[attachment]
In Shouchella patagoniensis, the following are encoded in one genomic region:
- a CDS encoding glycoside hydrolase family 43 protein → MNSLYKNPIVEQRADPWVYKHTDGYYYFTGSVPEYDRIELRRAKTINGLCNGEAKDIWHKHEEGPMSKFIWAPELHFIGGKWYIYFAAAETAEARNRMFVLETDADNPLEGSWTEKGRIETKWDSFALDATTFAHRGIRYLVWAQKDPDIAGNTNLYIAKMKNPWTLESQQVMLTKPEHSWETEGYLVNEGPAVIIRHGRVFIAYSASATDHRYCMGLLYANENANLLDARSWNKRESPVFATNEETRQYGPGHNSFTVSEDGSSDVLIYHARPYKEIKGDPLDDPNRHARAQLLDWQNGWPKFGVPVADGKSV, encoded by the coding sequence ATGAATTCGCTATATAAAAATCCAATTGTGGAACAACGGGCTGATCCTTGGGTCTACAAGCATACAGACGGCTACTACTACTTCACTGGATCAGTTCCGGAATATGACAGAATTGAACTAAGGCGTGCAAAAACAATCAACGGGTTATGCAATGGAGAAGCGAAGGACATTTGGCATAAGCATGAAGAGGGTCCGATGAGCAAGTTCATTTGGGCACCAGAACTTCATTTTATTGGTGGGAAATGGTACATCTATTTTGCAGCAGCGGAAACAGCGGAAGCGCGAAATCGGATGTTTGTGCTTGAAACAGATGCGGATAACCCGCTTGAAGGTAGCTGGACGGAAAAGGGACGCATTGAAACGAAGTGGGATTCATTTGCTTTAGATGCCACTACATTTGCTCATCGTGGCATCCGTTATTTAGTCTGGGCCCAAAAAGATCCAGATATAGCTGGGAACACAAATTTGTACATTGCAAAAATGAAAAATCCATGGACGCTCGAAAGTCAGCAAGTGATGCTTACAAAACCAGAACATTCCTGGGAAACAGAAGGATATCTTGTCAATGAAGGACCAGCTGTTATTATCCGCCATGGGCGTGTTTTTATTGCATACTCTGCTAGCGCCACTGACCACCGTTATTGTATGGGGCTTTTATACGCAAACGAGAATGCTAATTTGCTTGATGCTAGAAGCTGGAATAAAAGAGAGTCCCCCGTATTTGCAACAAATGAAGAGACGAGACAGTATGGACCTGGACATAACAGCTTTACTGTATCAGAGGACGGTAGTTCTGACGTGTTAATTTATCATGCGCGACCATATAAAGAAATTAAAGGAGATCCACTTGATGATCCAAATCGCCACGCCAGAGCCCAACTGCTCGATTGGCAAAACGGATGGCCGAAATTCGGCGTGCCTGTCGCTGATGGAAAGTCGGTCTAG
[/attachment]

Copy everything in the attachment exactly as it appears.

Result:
In Shouchella patagoniensis, the following are encoded in one genomic region:
- a CDS encoding glycoside hydrolase family 43 protein → MNSLYKNPIVEQRADPWVYKHTDGYYYFTGSVPEYDRIELRRAKTINGLCNGEAKDIWHKHEEGPMSKFIWAPELHFIGGKWYIYFAAAETAEARNRMFVLETDADNPLEGSWTEKGRIETKWDSFALDATTFAHRGIRYLVWAQKDPDIAGNTNLYIAKMKNPWTLESQQVMLTKPEHSWETEGYLVNEGPAVIIRHGRVFIAYSASATDHRYCMGLLYANENANLLDARSWNKRESPVFATNEETRQYGPGHNSFTVSEDGSSDVLIYHARPYKEIKGDPLDDPNRHARAQLLDWQNGWPKFGVPVADGKSV, encoded by the coding sequence ATGAATTCGCTATATAAAAATCCAATTGTGGAACAACGGGCTGATCCTTGGGTCTACAAGCATACAGACGGCTACTACTACTTCACTGGATCAGTTCCGGAATATGACAGAATTGAACTAAGGCGTGCAAAAACAATCAACGGGTTATGCAATGGAGAAGCGAAGGACATTTGGCATAAGCATGAAGAGGGTCCGATGAGCAAGTTCATTTGGGCACCAGAACTTCATTTTATTGGTGGGAAATGGTACATCTATTTTGCAGCAGCGGAAACAGCGGAAGCGCGAAATCGGATGTTTGTGCTTGAAACAGATGCGGATAACCCGCTTGAAGGTAGCTGGACGGAAAAGGGACGCATTGAAACGAAGTGGGATTCATTTGCTTTAGATGCCACTACATTTGCTCATCGTGGCATCCGTTATTTAGTCTGGGCCCAAAAAGATCCAGATATAGCTGGGAACACAAATTTGTACATTGCAAAAATGAAAAATCCATGGACGCTCGAAAGTCAGCAAGTGATGCTTACAAAACCAGAACATTCCTGGGAAACAGAAGGATATCTTGTCAATGAAGGACCAGCTGTTATTATCCGCCATGGGCGTGTTTTTATTGCATACTCTGCTAGCGCCACTGACCACCGTTATTGTATGGGGCTTTTATACGCAAACGAGAATGCTAATTTGCTTGATGCTAGAAGCTGGAATAAAAGAGAGTCCCCCGTATTTGCAACAAATGAAGAGACGAGACAGTATGGACCTGGACATAACAGCTTTACTGTATCAGAGGACGGTAGTTCTGACGTGTTAATTTATCATGCGCGACCATATAAAGAAATTAAAGGAGATCCACTTGATGATCCAAATCGCCACGCCAGAGCCCAACTGCTCGATTGGCAAAACGGATGGCCGAAATTCGGCGTGCCTGTCGCTGATGGAAAGTCGGTCTAG